So about a year ago we went back to the drawing board and started building our next-generation data store, which builds in and codifies a bunch of the patterns we have figured out while using our previous store. It has schemas (optional/gradual typing), joins, permissions, changefeeds and lots of other goodies. It's looking extremely promising, and already forms the foundation of a commercial SaaS product.

This new store will be open source. Please feel free to drop me an email if you're interested in being notified when it's generally available.

and how that central 'data store service' is different than a single 'database service' (rdbms or nosql - CRUD) that all microservices connect to and run there select/insert/update/delete/crud ops?

Other than api - rest vs whatever binary rpc protocol, it sounds very much like a standard database...

The difference may seem subtle, but I'd argue that it is a whole other paradigm. It's one of those things that you either get, or you don't, but it might take some time to fully appreciate.

First of all, we're not an RDBMS, and don't pretend to be. I love the relational model, but there's a long-standing impedance mismatch between it and web apps that I won't go into here. There are clearly pros and cons. Our data store isn't intended as a replacement for classical relational OLTP RDBMS workflows.

If you let all apps share a single RDBMS, you're inevitably going to be tempted to put app-specific stuff in your database. This one app needs a queue-like mechanism, this other app needs some kind of atomic counter support, etc. You may even create completely app-specific tables. How do you compartmentalize anything? How do you prevent different versions of apps to stick to the same strict schema? How do you incrementally upgrade your schemas without taking down all apps? How do you create denormalized changefeeds that encompass the data of all apps? How do you institute systemwide policies like role-based ACLs, without writing a layer in stored-procedures and triggers that everything goes through? Etc. There are tons of things that are difficult to do with SQL, even with stored procedures.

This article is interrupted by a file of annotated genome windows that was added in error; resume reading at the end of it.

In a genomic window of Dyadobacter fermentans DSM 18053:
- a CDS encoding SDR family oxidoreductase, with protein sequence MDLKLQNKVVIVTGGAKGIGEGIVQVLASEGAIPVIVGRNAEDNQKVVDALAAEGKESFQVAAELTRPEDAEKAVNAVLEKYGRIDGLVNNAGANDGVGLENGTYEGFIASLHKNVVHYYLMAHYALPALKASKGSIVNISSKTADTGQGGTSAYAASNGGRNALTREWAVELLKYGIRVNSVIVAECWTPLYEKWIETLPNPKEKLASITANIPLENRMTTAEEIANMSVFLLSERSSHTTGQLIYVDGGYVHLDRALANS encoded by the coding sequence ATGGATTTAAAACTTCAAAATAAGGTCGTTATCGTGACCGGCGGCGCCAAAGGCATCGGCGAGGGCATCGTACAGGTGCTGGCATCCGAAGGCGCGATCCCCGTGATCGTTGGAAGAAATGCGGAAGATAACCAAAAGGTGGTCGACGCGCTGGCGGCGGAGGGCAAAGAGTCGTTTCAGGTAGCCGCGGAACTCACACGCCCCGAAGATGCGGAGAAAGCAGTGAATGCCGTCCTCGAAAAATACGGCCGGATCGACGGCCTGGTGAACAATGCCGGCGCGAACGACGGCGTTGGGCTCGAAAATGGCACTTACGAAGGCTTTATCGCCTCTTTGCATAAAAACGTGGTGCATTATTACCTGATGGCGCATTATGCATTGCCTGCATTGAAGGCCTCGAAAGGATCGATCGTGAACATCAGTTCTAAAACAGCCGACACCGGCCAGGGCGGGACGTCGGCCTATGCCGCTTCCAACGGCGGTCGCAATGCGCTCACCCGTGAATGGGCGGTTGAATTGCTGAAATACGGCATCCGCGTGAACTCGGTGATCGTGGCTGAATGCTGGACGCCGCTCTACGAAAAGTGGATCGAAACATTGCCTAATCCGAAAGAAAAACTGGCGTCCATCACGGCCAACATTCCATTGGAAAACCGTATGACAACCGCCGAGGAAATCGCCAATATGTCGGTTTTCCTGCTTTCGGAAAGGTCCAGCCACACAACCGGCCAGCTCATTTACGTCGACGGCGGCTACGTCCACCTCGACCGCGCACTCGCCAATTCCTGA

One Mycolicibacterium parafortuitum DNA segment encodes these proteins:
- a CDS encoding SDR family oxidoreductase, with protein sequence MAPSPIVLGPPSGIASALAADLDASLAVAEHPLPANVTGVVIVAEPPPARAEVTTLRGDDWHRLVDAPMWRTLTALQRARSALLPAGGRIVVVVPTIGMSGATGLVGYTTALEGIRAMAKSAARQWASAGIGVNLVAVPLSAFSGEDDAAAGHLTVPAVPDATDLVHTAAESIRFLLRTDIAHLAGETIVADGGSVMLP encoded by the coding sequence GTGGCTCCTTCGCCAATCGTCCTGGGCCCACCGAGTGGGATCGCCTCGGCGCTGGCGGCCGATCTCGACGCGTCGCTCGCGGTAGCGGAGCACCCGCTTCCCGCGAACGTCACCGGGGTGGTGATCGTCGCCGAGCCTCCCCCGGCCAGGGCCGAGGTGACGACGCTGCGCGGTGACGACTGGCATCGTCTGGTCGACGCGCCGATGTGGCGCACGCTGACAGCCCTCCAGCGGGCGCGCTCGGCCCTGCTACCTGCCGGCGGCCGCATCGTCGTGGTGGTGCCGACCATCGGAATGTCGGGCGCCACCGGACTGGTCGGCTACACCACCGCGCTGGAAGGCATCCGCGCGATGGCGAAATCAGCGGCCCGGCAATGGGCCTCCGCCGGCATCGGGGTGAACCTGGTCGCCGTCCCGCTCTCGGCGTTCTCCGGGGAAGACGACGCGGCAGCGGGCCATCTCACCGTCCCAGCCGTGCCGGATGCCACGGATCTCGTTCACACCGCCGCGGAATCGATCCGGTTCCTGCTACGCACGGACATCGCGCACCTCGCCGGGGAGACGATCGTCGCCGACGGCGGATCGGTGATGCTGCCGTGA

I would argue that if you go down that route, you'll inevitably reinvent the "central data store pattern", but poorly.

Fowler refers to this as the "Integration Database" pattern, and advises against it: https://martinfowler.com/bliki/IntegrationDatabase.html

The issue with a centralized data store is that your services are coupled together by the schemas of the objects that they share with other services. This means you can't refactor the persistence layer of your service without affecting other services.

All that said, a single source of truth does do away with distributed transactions, so I can see the appeal.